K Daly

    1. Hi Kevin, the 10 month SMA is equivalent to the 200 day SMA. In markets only trading days are counted, so 200 days is equal to 10 months.


      1. Paul:
        With the posting of the months closing prices I’ve reviewed Mebane’s model and would like your input on strategy. As I see it, VNQ, VTI and IEF are still well above the SMA and are strong holds. DBC and VEU remain below the SMA, so following the strategy one should remain in cash for those positions.

        My question is in the case of DBC. It is only $ .23 a share (with a strong trend line) out of the buy range. Do you stretch a little and add the position or wait a month.

        VEU is also close ($ .55 a share) but the trend line isn’t as convincing.

        I’d appreciate your thoughts.

        K Daly

        1. Kevin, breaking the model rules is a slippery slope to get started on since it invalidates all the historical results.
          So, for DBC and VEU you stay in cash this month. It doesn’t matter how close they get. Don’t read any more into the model than its trying to sell you.
          Leave that for the active and more aggressive part of your portfolio.


  6. Hi Paul,

    I enjoy reading all of your posts and am happy to see you are active with them again. I started reading about the IVY portfolio when you wrote about it some time back. I moved most of my IRA into cash a few months ago and am ready to start. Would you do all the allocations at once? As of today, it looks like all ETFs will have allocations at month end, except for foreign. I am a little nervous that the entry points in REITs and US might be too high at this point. Would you recommend making all the allocations at once or perhaps do half the portfolio in IVY and leave the balance in cash, then increasing a percentage of the cash to IVY allocations over the next few months?

    By the way, we have a motorhome and love following you and your wife’s travels on Wheeling It!


    1. Hi Celia, thanks for the comment and I’m glad you’re enjoying our travel blog.

      You ask a great question. One that I’ve been waiting someone to ask for a long time. As you noted getting started with the IVY model can present some challenges. As you point out you can make all the allocations at one or do half or something like that. You can also wait until each ETF triggers the next buy signal. So, for example for VTI and VNQ (and IEF) you would wait until they trigger sell signals and wait again until they trigger buy again. That would be the safest approach but as you can probably imagine it could keep you out of these asset classes for a while. In other words, there is no one answer. It depends how you view and handle potential short term losses. In the long run the timing of your first buys won’t matter but its sure nice to get started with some positive results.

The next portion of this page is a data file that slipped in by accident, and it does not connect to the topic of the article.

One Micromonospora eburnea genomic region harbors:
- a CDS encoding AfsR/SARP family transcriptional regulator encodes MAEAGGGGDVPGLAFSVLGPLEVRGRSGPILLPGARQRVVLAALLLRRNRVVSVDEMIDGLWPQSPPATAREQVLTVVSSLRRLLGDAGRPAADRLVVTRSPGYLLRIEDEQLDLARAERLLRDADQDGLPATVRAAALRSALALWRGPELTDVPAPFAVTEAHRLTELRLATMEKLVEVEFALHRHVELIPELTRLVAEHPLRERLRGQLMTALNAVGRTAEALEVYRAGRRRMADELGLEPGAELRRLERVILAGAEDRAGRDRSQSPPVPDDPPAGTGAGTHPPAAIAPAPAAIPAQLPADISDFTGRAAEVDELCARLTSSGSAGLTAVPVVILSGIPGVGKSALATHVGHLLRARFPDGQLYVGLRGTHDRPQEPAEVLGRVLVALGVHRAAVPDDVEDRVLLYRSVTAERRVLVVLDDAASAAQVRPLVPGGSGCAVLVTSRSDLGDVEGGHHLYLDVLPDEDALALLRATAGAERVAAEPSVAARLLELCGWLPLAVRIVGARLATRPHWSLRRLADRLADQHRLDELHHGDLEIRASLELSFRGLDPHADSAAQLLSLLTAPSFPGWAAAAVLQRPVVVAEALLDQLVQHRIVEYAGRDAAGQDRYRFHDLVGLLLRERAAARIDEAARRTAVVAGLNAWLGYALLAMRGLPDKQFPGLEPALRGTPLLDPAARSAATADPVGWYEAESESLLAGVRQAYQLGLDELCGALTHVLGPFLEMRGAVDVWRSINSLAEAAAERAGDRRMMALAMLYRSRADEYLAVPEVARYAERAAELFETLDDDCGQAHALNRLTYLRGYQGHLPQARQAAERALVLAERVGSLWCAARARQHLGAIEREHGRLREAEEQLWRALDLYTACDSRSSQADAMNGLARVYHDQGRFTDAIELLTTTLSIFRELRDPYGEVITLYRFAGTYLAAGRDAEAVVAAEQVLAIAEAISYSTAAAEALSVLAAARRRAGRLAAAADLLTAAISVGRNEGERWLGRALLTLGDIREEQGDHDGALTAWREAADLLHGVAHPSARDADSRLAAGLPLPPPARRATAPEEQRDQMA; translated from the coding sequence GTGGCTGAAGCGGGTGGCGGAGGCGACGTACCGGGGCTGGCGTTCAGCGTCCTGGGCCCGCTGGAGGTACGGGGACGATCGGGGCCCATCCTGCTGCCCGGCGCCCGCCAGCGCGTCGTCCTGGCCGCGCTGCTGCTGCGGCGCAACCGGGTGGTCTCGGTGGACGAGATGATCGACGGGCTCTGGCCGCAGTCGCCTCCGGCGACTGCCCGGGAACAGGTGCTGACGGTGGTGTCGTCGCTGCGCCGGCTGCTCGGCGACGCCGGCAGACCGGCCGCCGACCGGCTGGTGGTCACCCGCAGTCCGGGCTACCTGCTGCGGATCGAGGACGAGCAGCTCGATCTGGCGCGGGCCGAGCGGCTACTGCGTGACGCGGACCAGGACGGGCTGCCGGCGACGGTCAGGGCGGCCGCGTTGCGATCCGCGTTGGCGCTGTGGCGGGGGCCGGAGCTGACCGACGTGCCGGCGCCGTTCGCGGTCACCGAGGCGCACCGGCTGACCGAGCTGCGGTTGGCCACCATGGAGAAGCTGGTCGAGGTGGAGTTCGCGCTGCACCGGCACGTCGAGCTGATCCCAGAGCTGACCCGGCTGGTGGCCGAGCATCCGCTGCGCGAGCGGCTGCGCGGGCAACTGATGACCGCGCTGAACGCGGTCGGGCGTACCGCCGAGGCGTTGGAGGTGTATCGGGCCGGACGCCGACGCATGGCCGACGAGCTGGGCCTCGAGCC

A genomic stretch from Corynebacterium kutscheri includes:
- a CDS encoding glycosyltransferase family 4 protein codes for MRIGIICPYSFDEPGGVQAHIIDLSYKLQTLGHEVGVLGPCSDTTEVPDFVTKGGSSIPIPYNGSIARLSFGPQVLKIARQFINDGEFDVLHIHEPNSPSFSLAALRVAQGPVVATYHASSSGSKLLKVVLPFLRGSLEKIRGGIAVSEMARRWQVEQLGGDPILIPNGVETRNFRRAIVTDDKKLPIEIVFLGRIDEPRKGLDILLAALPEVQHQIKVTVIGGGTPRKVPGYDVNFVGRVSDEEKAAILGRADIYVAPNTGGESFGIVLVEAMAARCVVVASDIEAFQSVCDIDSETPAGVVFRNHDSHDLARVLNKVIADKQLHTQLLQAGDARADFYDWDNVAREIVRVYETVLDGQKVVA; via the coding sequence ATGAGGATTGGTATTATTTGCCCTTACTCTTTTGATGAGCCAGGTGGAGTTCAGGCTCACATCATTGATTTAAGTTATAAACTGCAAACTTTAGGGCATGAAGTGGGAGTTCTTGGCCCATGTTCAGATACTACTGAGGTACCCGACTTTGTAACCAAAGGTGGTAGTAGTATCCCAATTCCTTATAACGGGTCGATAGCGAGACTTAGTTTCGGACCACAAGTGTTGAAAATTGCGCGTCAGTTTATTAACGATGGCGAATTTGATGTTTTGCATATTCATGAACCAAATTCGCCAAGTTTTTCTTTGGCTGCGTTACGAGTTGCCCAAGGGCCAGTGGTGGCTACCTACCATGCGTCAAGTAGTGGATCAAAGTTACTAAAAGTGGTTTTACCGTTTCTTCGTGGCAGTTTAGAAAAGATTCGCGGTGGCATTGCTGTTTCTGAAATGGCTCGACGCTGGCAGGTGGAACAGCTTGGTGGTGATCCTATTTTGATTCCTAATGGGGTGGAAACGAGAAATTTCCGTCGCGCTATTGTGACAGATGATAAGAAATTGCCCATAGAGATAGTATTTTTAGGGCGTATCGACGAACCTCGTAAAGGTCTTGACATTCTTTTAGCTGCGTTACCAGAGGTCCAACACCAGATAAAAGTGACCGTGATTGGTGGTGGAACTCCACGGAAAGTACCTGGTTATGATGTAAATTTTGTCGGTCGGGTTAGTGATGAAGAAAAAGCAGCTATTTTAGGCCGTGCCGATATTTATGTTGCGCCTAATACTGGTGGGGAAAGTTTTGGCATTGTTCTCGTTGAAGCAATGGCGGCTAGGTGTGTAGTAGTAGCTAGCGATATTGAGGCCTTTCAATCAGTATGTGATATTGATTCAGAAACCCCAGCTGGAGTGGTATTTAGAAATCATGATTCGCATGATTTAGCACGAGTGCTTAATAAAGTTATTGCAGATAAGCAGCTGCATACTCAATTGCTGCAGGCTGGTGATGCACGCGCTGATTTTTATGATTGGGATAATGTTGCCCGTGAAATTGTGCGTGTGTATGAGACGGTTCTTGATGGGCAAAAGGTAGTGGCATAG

I would do something like your 50/50 idea with a little twist. First, wait till the ETF (say VTI) pulls back. At least to the 50 day SMA, see if it holds, and if it does do your 50% buy of VTI. Or wait for a bigger pull back to the 200 day SMA like we had in June and if it holds then buy. Just an idea. This way you get in at a discount that would allow you to see some early positive results. Other wise your simple 50/50 approach would be great or even a 33/33/33 staged approach if you want to be a bit more conservative.

      Hope that helps.


  7. Thank you so much! That helps a lot Paul. I thought DBC would cross, but it didn’t. So will I do nothing with that ETF until it triggers a buy at some future month end.